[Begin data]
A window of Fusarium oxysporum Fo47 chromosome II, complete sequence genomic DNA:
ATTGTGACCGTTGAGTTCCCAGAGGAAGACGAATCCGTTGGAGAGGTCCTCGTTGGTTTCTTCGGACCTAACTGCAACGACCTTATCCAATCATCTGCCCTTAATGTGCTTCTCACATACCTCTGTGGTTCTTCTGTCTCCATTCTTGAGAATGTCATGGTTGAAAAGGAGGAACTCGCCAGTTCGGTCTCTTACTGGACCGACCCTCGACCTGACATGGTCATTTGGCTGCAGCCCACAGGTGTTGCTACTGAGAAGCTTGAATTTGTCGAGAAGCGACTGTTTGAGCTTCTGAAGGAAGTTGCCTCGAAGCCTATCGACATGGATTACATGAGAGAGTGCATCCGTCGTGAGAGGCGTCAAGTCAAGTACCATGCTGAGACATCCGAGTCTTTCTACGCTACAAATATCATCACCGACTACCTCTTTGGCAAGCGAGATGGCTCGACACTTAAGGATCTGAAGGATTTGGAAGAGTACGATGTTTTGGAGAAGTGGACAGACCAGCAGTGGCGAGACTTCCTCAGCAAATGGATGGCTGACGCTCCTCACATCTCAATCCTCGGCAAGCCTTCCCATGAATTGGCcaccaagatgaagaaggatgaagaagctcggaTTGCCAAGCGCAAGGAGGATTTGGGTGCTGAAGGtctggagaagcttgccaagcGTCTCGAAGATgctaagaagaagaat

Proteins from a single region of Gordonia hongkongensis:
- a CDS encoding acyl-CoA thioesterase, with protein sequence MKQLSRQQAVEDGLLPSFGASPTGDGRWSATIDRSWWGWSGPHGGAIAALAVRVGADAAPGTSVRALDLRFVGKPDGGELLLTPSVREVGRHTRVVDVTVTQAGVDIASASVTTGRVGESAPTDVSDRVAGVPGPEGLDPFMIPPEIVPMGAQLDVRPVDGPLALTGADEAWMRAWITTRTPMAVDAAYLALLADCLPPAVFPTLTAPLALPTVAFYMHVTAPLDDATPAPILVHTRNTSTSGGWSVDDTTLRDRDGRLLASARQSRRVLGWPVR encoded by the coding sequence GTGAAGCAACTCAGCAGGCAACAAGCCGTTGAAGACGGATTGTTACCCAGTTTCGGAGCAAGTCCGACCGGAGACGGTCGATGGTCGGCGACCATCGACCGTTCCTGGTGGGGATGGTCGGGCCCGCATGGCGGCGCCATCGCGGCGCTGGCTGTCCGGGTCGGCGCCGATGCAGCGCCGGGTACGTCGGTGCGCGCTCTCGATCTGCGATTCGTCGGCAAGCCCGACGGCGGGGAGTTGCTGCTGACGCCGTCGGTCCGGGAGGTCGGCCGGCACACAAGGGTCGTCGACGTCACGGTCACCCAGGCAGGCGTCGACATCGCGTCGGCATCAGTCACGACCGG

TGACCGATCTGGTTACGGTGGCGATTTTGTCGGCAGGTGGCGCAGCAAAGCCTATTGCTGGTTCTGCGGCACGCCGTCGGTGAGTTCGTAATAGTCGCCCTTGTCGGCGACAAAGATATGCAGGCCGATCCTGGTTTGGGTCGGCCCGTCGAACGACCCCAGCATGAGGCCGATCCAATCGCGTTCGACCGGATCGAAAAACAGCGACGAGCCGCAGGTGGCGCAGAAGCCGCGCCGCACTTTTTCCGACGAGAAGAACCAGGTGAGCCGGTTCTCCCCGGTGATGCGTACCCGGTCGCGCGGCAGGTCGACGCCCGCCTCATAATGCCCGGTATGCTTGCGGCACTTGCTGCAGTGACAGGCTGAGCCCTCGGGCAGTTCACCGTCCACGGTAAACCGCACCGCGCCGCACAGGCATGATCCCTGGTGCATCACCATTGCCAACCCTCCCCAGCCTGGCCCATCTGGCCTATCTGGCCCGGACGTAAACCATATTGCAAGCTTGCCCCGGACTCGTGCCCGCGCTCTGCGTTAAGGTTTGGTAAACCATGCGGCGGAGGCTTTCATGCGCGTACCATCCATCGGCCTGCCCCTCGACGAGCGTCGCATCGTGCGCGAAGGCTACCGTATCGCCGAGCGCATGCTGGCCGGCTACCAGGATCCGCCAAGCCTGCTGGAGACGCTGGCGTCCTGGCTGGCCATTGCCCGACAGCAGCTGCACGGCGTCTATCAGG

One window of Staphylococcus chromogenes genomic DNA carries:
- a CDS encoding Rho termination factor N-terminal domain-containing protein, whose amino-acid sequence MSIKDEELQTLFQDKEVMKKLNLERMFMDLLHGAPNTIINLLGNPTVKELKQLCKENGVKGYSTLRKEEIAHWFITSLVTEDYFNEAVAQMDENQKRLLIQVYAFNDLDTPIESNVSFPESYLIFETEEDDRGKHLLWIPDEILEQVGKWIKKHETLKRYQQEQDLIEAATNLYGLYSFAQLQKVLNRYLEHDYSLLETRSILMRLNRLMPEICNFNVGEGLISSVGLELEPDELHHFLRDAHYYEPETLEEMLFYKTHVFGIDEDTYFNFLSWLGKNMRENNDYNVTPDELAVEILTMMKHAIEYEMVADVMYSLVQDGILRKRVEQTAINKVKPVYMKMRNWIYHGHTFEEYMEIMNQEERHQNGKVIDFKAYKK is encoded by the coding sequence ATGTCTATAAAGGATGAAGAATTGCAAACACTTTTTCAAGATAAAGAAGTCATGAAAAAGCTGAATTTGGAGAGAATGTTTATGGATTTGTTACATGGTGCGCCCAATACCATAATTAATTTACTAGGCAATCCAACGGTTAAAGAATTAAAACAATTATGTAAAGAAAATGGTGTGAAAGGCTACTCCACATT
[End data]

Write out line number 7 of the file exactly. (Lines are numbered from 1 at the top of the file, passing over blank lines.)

- a CDS encoding Rho termination factor N-terminal domain-containing protein, whose amino-acid sequence MSIKDEELQTLFQDKEVMKKLNLERMFMDLLHGAPNTIINLLGNPTVKELKQLCKENGVKGYSTLRKEEIAHWFITSLVTEDYFNEAVAQMDENQKRLLIQVYAFNDLDTPIESNVSFPESYLIFETEEDDRGKHLLWIPDEILEQVGKWIKKHETLKRYQQEQDLIEAATNLYGLYSFAQLQKVLNRYLEHDYSLLETRSILMRLNRLMPEICNFNVGEGLISSVGLELEPDELHHFLRDAHYYEPETLEEMLFYKTHVFGIDEDTYFNFLSWLGKNMRENNDYNVTPDELAVEILTMMKHAIEYEMVADVMYSLVQDGILRKRVEQTAINKVKPVYMKMRNWIYHGHTFEEYMEIMNQEERHQNGKVIDFKAYKK is encoded by the coding sequence ATGTCTATAAAGGATGAAGAATTGCAAACACTTTTTCAAGATAAAGAAGTCATGAAAAAGCTGAATTTGGAGAGAATGTTTATGGATTTGTTACATGGTGCGCCCAATACCATAATTAATTTACTAGGCAATCCAACGGTTAAAGAATTAAAACAATTATGTAAAGAAAATGGTGTGAAAGGCTACTCCACATT